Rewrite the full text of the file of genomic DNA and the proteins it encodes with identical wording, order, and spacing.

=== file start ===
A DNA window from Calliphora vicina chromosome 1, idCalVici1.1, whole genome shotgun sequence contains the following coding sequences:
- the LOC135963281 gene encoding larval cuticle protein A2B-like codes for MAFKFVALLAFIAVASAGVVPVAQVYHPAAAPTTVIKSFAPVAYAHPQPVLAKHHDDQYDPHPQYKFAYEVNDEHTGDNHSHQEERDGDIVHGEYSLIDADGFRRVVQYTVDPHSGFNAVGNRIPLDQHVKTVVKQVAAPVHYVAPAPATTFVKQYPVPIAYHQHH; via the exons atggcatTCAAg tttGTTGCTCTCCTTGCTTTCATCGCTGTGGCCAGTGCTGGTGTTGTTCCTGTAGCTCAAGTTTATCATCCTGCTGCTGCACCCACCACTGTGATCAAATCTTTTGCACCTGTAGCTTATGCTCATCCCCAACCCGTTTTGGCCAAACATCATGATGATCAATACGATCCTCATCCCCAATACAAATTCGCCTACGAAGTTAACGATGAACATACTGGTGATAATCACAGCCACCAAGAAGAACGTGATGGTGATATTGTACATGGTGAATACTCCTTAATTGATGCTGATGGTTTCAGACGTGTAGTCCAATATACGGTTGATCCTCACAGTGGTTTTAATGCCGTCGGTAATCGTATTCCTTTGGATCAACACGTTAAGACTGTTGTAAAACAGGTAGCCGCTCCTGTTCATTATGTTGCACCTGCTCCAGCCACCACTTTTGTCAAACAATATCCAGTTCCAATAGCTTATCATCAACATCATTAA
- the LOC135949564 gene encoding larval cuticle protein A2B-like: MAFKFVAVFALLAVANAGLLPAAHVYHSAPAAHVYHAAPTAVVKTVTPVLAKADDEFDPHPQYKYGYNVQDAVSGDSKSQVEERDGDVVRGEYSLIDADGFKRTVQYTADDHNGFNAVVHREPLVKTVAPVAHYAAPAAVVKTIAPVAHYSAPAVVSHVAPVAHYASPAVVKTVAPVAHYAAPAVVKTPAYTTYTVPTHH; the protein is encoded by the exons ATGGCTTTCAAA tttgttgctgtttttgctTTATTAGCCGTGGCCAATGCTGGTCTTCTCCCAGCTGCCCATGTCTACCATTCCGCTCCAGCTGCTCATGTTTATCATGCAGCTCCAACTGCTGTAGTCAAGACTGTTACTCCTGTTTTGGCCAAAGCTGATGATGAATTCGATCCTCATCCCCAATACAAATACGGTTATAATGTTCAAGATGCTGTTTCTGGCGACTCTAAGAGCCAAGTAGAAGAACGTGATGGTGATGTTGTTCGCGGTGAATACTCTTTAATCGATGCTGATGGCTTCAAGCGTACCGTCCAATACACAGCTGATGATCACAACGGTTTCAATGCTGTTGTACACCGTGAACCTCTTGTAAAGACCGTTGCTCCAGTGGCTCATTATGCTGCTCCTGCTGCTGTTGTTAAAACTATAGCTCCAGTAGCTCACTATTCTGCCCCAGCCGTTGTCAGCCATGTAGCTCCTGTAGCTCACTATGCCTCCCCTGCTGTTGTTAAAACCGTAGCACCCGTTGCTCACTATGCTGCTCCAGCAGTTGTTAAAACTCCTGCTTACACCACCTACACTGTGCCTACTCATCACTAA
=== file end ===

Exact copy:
A DNA window from Calliphora vicina chromosome 1, idCalVici1.1, whole genome shotgun sequence contains the following coding sequences:
- the LOC135963281 gene encoding larval cuticle protein A2B-like codes for MAFKFVALLAFIAVASAGVVPVAQVYHPAAAPTTVIKSFAPVAYAHPQPVLAKHHDDQYDPHPQYKFAYEVNDEHTGDNHSHQEERDGDIVHGEYSLIDADGFRRVVQYTVDPHSGFNAVGNRIPLDQHVKTVVKQVAAPVHYVAPAPATTFVKQYPVPIAYHQHH; via the exons atggcatTCAAg tttGTTGCTCTCCTTGCTTTCATCGCTGTGGCCAGTGCTGGTGTTGTTCCTGTAGCTCAAGTTTATCATCCTGCTGCTGCACCCACCACTGTGATCAAATCTTTTGCACCTGTAGCTTATGCTCATCCCCAACCCGTTTTGGCCAAACATCATGATGATCAATACGATCCTCATCCCCAATACAAATTCGCCTACGAAGTTAACGATGAACATACTGGTGATAATCACAGCCACCAAGAAGAACGTGATGGTGATATTGTACATGGTGAATACTCCTTAATTGATGCTGATGGTTTCAGACGTGTAGTCCAATATACGGTTGATCCTCACAGTGGTTTTAATGCCGTCGGTAATCGTATTCCTTTGGATCAACACGTTAAGACTGTTGTAAAACAGGTAGCCGCTCCTGTTCATTATGTTGCACCTGCTCCAGCCACCACTTTTGTCAAACAATATCCAGTTCCAATAGCTTATCATCAACATCATTAA
- the LOC135949564 gene encoding larval cuticle protein A2B-like: MAFKFVAVFALLAVANAGLLPAAHVYHSAPAAHVYHAAPTAVVKTVTPVLAKADDEFDPHPQYKYGYNVQDAVSGDSKSQVEERDGDVVRGEYSLIDADGFKRTVQYTADDHNGFNAVVHREPLVKTVAPVAHYAAPAAVVKTIAPVAHYSAPAVVSHVAPVAHYASPAVVKTVAPVAHYAAPAVVKTPAYTTYTVPTHH; the protein is encoded by the exons ATGGCTTTCAAA tttgttgctgtttttgctTTATTAGCCGTGGCCAATGCTGGTCTTCTCCCAGCTGCCCATGTCTACCATTCCGCTCCAGCTGCTCATGTTTATCATGCAGCTCCAACTGCTGTAGTCAAGACTGTTACTCCTGTTTTGGCCAAAGCTGATGATGAATTCGATCCTCATCCCCAATACAAATACGGTTATAATGTTCAAGATGCTGTTTCTGGCGACTCTAAGAGCCAAGTAGAAGAACGTGATGGTGATGTTGTTCGCGGTGAATACTCTTTAATCGATGCTGATGGCTTCAAGCGTACCGTCCAATACACAGCTGATGATCACAACGGTTTCAATGCTGTTGTACACCGTGAACCTCTTGTAAAGACCGTTGCTCCAGTGGCTCATTATGCTGCTCCTGCTGCTGTTGTTAAAACTATAGCTCCAGTAGCTCACTATTCTGCCCCAGCCGTTGTCAGCCATGTAGCTCCTGTAGCTCACTATGCCTCCCCTGCTGTTGTTAAAACCGTAGCACCCGTTGCTCACTATGCTGCTCCAGCAGTTGTTAAAACTCCTGCTTACACCACCTACACTGTGCCTACTCATCACTAA